Religious unity not BN’s agenda
With such chronic hatred against the Christian community in place, where does Malaysia today stand in relation to religious tolerance? Does the nation still have what it takes to own up to the fact that the spirit of muhibbah or goodwill between Malaysians of different races has, like an avalanche, crumbled, burying deep any hope of reconciliation between people of different faiths in this country?
But then religious unity was never of any interest to the federal government under BN. Deputy Prime Minister Muhyiddin Yassin has unabashedly made it known he will do everything in his power to uphold Malay rights and privileges.
It is just as hurting when former prime minister Dr Mahathir Mohamad last year cautioned the non-Malays against being too comfortable calling Malaysia as their home. The non-Malays, he said, had to be indebted to the Malays for being granted the citizenship that enabled them to reside in Malaysia.
As always, Najib has no “comments” on topics that concern harmony between Malaysians of different faiths. He and his band of ministers are keeping their mouths shut on the controversy tomorrow’s seminar has caused. What should the rakyat make of this “deafening silence”? Is it wrong to affirm that BN and Najib do not care a fig about the declining confidence plaguing rakyat of different faiths?
Why then the show by Najib of sealing formal ties with the Vatican in July last year, in what was seen as a high point in religious relations?
BN prejudiced against Christians
Najib’s disinterest in this latest attempt to discredit Christianity is not going down well with the Malaysian Consultative Council of Buddhism, Christianity, Hinduism, Sikhism and Taosim (MCCBCST) which is annoyed with this latest move labelling Christianity a threat. And the council’s reason is justified.
For one, the controversial seminar will undermine the years of hard work put in to foster and strengthen religious peace and kinship.
The council has put up with enough, as far as condemning Christianity goes. There was the legal tussle over the right to use the Arabic term “Allah” to describe the Christian God.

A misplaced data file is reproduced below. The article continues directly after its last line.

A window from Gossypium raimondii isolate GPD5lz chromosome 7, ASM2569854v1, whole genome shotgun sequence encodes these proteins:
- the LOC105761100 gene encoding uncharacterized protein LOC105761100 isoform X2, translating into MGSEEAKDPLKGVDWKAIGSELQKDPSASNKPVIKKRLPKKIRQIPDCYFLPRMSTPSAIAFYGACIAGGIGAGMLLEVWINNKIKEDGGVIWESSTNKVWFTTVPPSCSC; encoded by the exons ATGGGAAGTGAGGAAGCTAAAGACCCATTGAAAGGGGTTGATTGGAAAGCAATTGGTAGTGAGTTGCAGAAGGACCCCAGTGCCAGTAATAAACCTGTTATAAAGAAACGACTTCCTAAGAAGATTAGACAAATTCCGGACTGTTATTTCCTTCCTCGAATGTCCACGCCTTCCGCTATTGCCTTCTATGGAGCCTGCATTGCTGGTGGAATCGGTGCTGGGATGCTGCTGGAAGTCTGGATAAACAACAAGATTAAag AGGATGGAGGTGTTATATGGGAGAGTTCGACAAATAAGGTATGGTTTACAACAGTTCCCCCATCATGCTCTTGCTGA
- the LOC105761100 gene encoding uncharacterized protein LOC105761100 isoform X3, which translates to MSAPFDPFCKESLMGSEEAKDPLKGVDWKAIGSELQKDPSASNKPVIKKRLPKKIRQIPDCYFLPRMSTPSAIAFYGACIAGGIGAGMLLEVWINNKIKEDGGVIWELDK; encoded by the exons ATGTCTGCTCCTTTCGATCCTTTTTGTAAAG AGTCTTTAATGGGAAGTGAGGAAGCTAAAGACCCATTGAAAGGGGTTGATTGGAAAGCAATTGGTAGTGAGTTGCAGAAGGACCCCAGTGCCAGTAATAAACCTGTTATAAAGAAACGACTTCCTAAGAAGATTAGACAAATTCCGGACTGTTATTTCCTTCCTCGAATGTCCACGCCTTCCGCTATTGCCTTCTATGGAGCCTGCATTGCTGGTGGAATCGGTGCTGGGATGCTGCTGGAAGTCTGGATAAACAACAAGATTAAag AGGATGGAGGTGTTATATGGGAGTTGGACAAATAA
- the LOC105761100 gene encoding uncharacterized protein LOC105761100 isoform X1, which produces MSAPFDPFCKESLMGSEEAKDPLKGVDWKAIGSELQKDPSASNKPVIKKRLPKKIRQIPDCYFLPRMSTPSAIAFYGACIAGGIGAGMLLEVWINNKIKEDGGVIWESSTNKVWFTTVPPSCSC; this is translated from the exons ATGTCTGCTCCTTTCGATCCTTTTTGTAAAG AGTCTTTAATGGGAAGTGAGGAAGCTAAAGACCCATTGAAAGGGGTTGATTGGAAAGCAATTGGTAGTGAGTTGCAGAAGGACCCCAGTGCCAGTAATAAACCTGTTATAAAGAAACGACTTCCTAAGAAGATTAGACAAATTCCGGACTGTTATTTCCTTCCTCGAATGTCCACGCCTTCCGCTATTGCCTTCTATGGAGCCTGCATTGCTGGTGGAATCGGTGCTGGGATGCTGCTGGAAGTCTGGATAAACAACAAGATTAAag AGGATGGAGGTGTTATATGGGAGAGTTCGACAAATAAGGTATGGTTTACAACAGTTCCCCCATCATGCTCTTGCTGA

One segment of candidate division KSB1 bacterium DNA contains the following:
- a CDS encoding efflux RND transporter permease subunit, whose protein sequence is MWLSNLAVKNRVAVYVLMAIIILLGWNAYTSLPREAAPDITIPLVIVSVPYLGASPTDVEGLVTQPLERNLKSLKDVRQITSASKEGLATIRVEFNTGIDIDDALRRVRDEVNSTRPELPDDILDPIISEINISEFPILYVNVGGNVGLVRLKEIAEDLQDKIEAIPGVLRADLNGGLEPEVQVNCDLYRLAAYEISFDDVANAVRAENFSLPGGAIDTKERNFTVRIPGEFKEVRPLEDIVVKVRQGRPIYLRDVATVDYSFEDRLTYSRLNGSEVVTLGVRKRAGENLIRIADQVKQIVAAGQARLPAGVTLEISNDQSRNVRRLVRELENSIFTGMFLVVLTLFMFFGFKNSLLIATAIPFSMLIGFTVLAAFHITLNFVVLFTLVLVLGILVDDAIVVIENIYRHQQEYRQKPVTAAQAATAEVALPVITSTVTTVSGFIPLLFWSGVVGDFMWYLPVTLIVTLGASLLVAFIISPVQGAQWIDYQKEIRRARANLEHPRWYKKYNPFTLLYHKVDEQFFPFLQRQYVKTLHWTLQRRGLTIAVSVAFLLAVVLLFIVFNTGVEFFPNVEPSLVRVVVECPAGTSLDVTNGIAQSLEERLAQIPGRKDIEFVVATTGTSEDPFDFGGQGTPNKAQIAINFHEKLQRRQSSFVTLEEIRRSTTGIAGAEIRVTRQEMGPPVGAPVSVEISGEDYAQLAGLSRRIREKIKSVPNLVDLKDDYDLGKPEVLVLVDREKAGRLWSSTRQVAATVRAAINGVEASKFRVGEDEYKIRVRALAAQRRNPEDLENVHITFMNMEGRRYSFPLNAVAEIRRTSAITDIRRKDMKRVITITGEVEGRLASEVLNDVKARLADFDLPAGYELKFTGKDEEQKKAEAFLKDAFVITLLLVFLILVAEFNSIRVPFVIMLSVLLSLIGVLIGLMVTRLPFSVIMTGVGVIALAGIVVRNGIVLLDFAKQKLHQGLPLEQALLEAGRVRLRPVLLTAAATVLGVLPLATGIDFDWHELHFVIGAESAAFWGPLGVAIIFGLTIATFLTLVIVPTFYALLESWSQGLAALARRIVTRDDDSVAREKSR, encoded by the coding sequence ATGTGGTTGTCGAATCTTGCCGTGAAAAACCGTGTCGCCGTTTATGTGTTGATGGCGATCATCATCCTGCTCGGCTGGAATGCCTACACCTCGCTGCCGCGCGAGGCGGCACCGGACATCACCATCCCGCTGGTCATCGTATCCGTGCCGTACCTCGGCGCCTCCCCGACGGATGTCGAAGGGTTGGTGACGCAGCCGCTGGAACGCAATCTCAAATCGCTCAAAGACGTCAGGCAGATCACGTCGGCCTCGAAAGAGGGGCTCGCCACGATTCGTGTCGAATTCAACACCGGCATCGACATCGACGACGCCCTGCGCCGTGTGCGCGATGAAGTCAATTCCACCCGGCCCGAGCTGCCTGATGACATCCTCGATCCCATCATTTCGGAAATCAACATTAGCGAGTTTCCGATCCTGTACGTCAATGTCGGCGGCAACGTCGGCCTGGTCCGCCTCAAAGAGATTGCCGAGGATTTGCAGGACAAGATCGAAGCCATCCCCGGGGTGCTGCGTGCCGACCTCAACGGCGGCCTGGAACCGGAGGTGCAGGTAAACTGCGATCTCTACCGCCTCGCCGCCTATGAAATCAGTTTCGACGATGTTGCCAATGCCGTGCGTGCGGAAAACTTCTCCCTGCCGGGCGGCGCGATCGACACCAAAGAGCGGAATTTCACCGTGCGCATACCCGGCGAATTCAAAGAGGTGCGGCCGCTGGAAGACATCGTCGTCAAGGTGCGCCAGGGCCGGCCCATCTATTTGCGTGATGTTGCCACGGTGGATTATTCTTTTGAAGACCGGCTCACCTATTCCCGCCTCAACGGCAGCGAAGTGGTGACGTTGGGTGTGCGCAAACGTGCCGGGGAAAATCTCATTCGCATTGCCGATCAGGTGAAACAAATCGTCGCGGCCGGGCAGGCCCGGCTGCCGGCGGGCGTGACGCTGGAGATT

To the Muslims, the legal battle “confirmed” their suspicion of a widespread Christian conversion campaign and embittered relations between the two. But Christian leaders vehemently denied the allegation.
In 2009, the High Court allowed the church to use the word, but the case is pending a Home Ministry appeal of the decision. The ruling led to several churches across the country falling prey to arson attempts.
Then there was the Selangor Islamic Religious Department or JAIS raid on the Damansara Utama Methodist Church on Aug 3 last year under the pretext that proselytisation efforts were in progress, targeting the Muslim guests who had attended a fund-raising dinner at the church.
Christians were further outraged when the Home Ministry seized 35,100 Malay-language bibles.
The bibles were later released ahead of the Sarawak state election in April last year on condition that copies in Peninsular Malaysia be marked with a cross and the words “Christian publication”.
With so much damage and indoctrination at the expense of Christians, dare Najib as the people’s leader claim that his propaganda 1Malaysia is well-intended?
Jeswan Kaur is a freelance writer and a FMT columnist.